Do you always tell the truth? Careful. There is an “always” in that question. The truth is, few of us, if any, hardly ever do anything all the time. Always and never can be words we frequently use, but do not actually mean.
When we break our always or never promises, we can usually justify the reason. We humans have a remarkable way of justifying our actions. Justification, however, does not mean it’s right.
I recently took a winter’s eve walk through a town square with a new friend in my life. Our friendship is rapidly growing into something deeper, and with that deepening come fears and assumptions from past relationships in our lives. I wanted to discuss something, but decided not to since it was not clear in my own mind. If I open my mouth before the issue solidifies I have found it can cause more harm than good. Fortunately, my friend has an intuitive ability and gently drew out my questions and fears. In the process we were able to lay out a number of issues on a table that we’d not set for this discussion.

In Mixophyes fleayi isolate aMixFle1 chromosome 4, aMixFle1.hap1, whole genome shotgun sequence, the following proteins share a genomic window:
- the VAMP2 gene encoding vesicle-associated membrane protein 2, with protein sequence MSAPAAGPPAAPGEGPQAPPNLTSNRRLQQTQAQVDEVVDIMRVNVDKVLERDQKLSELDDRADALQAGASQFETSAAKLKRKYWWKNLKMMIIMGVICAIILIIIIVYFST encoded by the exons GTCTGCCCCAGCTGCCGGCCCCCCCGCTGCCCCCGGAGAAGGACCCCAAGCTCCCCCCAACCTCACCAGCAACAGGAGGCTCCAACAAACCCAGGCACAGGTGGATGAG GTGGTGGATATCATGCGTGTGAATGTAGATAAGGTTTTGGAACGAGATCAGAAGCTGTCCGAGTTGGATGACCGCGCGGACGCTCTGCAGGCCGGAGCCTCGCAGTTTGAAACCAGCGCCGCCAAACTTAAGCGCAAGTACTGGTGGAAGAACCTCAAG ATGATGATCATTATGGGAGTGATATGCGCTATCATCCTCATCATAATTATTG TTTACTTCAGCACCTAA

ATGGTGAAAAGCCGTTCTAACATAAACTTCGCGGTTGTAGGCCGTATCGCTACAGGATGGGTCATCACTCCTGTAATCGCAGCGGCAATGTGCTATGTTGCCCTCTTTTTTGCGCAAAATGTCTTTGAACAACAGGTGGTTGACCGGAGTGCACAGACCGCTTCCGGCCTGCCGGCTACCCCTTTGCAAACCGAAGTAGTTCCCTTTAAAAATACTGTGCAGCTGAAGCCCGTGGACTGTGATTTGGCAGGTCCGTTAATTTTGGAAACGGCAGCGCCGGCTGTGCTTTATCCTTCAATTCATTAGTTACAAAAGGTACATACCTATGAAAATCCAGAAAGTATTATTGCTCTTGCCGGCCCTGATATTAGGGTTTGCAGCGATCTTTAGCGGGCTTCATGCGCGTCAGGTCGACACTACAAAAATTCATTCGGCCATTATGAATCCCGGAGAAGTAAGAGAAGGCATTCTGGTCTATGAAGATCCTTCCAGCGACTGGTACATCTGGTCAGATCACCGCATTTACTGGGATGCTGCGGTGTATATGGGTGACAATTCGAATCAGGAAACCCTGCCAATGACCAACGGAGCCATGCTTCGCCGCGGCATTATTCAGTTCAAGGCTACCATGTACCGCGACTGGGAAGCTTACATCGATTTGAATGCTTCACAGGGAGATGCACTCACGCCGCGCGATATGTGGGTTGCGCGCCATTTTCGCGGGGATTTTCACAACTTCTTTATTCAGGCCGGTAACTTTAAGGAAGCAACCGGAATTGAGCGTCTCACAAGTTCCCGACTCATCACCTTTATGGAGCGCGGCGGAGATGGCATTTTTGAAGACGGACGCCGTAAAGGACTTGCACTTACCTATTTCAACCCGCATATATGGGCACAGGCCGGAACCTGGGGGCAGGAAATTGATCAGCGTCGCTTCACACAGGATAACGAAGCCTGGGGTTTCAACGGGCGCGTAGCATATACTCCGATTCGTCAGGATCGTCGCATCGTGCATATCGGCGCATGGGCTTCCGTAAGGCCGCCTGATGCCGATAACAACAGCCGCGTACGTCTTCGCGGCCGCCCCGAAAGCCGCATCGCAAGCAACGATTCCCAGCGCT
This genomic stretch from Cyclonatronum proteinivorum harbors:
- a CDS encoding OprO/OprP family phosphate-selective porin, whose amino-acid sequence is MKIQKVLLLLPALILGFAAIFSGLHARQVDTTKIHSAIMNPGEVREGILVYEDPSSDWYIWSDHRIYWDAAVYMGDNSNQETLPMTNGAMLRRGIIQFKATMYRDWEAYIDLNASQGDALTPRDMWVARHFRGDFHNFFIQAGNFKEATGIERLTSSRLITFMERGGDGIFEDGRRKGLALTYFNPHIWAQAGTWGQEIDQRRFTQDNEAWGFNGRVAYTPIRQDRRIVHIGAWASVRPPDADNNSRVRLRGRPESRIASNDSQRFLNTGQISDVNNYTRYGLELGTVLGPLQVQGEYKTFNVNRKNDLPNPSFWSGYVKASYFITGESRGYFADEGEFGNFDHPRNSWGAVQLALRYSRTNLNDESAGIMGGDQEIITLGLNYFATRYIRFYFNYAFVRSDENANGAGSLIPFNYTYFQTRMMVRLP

How were we able to do that? Truth. When one questioned the other on something, the answer was truthful and quick, without regard for the consequences. When one tells a “white” lie it is usually to save the feelings of another person, or because the liar is afraid of the outcome if s/he tells the truth. What a beautiful situation it becomes, however, if two or more people can create an atmosphere of safety, so that all can be revealed.
Once the truth is established and examined from all sides, we can then move on to making further decisions about the future. By doing so, the future is built on a firm foundation of trust and integrity, not the shifting sands of indecision and deceit.